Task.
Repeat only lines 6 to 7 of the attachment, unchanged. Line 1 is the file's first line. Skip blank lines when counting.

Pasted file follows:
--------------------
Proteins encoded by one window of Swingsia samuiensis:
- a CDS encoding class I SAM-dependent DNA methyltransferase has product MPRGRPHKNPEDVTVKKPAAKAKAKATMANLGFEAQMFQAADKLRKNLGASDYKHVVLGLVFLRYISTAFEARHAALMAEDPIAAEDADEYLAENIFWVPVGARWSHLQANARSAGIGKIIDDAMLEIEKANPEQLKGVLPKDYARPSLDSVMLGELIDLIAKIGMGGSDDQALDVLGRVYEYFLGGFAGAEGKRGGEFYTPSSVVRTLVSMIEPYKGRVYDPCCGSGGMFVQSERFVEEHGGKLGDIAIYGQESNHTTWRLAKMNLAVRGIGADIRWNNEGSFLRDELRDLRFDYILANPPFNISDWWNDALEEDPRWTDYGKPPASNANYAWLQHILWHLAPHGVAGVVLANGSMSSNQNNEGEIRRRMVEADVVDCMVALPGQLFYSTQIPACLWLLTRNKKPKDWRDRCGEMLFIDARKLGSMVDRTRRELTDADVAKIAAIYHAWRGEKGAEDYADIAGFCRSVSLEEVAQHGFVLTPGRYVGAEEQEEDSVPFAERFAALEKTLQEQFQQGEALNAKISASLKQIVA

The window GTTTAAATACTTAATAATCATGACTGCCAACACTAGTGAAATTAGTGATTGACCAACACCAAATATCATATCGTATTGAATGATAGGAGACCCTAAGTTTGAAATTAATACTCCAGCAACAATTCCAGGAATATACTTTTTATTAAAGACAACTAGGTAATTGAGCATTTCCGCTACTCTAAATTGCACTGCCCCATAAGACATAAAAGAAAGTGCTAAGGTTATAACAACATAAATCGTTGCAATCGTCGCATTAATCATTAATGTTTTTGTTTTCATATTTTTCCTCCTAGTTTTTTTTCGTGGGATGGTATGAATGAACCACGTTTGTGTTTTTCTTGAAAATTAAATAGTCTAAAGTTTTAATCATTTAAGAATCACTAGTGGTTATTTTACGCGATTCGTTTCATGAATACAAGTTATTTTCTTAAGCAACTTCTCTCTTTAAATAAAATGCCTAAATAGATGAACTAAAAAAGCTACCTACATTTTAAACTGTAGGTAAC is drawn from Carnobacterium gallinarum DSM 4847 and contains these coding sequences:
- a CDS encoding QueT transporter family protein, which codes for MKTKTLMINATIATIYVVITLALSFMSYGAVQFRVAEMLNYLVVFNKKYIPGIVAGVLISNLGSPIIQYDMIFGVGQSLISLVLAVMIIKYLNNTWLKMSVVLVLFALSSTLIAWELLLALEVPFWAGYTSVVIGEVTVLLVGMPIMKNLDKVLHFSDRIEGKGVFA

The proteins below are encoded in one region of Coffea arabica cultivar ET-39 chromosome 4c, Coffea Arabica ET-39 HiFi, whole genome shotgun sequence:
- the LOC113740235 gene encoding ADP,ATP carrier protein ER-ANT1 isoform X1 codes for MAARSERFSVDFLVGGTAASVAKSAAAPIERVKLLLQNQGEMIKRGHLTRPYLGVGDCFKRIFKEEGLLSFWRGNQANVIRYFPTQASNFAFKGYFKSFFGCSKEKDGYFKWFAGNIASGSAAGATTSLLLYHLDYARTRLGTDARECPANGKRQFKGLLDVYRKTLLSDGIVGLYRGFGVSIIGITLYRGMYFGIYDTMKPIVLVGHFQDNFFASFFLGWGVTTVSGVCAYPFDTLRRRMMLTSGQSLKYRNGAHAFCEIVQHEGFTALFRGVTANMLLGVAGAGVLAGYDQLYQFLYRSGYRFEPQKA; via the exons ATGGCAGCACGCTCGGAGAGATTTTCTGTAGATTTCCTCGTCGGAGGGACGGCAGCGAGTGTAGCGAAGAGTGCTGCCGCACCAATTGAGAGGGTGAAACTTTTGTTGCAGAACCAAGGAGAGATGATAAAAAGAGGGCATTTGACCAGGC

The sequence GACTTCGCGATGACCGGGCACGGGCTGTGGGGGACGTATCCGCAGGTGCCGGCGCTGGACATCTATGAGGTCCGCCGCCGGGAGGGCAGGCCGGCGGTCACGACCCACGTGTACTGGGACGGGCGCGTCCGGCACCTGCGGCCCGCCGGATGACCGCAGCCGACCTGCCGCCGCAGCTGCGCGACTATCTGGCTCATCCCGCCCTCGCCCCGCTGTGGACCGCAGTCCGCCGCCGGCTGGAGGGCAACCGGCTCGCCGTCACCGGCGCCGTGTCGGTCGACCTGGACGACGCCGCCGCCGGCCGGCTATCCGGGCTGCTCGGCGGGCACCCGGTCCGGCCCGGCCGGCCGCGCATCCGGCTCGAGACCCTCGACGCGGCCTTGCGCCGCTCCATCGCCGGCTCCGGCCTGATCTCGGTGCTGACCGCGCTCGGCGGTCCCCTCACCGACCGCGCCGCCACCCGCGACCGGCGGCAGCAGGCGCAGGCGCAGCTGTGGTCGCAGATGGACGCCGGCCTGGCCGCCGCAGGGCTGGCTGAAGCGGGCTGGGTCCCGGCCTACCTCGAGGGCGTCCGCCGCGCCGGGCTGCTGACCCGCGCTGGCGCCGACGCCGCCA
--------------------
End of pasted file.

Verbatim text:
- the LOC113740235 gene encoding ADP,ATP carrier protein ER-ANT1 isoform X1 codes for MAARSERFSVDFLVGGTAASVAKSAAAPIERVKLLLQNQGEMIKRGHLTRPYLGVGDCFKRIFKEEGLLSFWRGNQANVIRYFPTQASNFAFKGYFKSFFGCSKEKDGYFKWFAGNIASGSAAGATTSLLLYHLDYARTRLGTDARECPANGKRQFKGLLDVYRKTLLSDGIVGLYRGFGVSIIGITLYRGMYFGIYDTMKPIVLVGHFQDNFFASFFLGWGVTTVSGVCAYPFDTLRRRMMLTSGQSLKYRNGAHAFCEIVQHEGFTALFRGVTANMLLGVAGAGVLAGYDQLYQFLYRSGYRFEPQKA; via the exons ATGGCAGCACGCTCGGAGAGATTTTCTGTAGATTTCCTCGTCGGAGGGACGGCAGCGAGTGTAGCGAAGAGTGCTGCCGCACCAATTGAGAGGGTGAAACTTTTGTTGCAGAACCAAGGAGAGATGATAAAAAGAGGGCATTTGACCAGGC

The sequence GACTTCGCGATGACCGGGCACGGGCTGTGGGGGACGTATCCGCAGGTGCCGGCGCTGGACATCTATGAGGTCCGCCGCCGGGAGGGCAGGCCGGCGGTCACGACCCACGTGTACTGGGACGGGCGCGTCCGGCACCTGCGGCCCGCCGGATGACCGCAGCCGACCTGCCGCCGCAGCTGCGCGACTATCTGGCTCATCCCGCCCTCGCCCCGCTGTGGACCGCAGTCCGCCGCCGGCTGGAGGGCAACCGGCTCGCCGTCACCGGCGCCGTGTCGGTCGACCTGGACGACGCCGCCGCCGGCCGGCTATCCGGGCTGCTCGGCGGGCACCCGGTCCGGCCCGGCCGGCCGCGCATCCGGCTCGAGACCCTCGACGCGGCCTTGCGCCGCTCCATCGCCGGCTCCGGCCTGATCTCGGTGCTGACCGCGCTCGGCGGTCCCCTCACCGACCGCGCCGCCACCCGCGACCGGCGGCAGCAGGCGCAGGCGCAGCTGTGGTCGCAGATGGACGCCGGCCTGGCCGCCGCAGGGCTGGCTGAAGCGGGCTGGGTCCCGGCCTACCTCGAGGGCGTCCGCCGCGCCGGGCTGCTGACCCGCGCTGGCGCCGACGCCGCCA